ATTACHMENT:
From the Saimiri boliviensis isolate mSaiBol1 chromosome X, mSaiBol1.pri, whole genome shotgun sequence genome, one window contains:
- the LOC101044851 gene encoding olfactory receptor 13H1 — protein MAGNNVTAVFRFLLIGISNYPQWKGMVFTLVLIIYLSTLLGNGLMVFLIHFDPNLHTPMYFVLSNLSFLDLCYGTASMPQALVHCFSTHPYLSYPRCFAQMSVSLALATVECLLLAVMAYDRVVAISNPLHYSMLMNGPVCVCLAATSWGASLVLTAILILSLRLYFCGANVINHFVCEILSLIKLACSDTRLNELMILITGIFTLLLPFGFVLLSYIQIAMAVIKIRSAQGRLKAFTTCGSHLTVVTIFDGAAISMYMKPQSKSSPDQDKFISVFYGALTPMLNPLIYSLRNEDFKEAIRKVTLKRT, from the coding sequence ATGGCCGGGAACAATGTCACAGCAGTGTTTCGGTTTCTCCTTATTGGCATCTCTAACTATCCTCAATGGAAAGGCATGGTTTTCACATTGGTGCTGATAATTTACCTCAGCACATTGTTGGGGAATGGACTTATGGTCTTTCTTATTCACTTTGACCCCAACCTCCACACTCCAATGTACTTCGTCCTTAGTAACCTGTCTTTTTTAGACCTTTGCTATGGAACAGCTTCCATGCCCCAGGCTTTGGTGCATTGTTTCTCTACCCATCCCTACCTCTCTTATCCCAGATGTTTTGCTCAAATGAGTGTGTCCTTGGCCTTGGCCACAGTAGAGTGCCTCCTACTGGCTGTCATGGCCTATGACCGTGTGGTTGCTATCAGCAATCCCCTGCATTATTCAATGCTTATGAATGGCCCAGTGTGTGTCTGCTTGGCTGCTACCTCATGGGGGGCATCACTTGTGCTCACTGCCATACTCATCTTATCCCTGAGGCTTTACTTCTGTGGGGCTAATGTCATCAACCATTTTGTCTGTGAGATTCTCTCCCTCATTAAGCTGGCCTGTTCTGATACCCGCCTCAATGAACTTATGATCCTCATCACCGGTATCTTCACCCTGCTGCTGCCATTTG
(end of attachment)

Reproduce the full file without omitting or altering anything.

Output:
From the Saimiri boliviensis isolate mSaiBol1 chromosome X, mSaiBol1.pri, whole genome shotgun sequence genome, one window contains:
- the LOC101044851 gene encoding olfactory receptor 13H1 — protein MAGNNVTAVFRFLLIGISNYPQWKGMVFTLVLIIYLSTLLGNGLMVFLIHFDPNLHTPMYFVLSNLSFLDLCYGTASMPQALVHCFSTHPYLSYPRCFAQMSVSLALATVECLLLAVMAYDRVVAISNPLHYSMLMNGPVCVCLAATSWGASLVLTAILILSLRLYFCGANVINHFVCEILSLIKLACSDTRLNELMILITGIFTLLLPFGFVLLSYIQIAMAVIKIRSAQGRLKAFTTCGSHLTVVTIFDGAAISMYMKPQSKSSPDQDKFISVFYGALTPMLNPLIYSLRNEDFKEAIRKVTLKRT, from the coding sequence ATGGCCGGGAACAATGTCACAGCAGTGTTTCGGTTTCTCCTTATTGGCATCTCTAACTATCCTCAATGGAAAGGCATGGTTTTCACATTGGTGCTGATAATTTACCTCAGCACATTGTTGGGGAATGGACTTATGGTCTTTCTTATTCACTTTGACCCCAACCTCCACACTCCAATGTACTTCGTCCTTAGTAACCTGTCTTTTTTAGACCTTTGCTATGGAACAGCTTCCATGCCCCAGGCTTTGGTGCATTGTTTCTCTACCCATCCCTACCTCTCTTATCCCAGATGTTTTGCTCAAATGAGTGTGTCCTTGGCCTTGGCCACAGTAGAGTGCCTCCTACTGGCTGTCATGGCCTATGACCGTGTGGTTGCTATCAGCAATCCCCTGCATTATTCAATGCTTATGAATGGCCCAGTGTGTGTCTGCTTGGCTGCTACCTCATGGGGGGCATCACTTGTGCTCACTGCCATACTCATCTTATCCCTGAGGCTTTACTTCTGTGGGGCTAATGTCATCAACCATTTTGTCTGTGAGATTCTCTCCCTCATTAAGCTGGCCTGTTCTGATACCCGCCTCAATGAACTTATGATCCTCATCACCGGTATCTTCACCCTGCTGCTGCCATTTG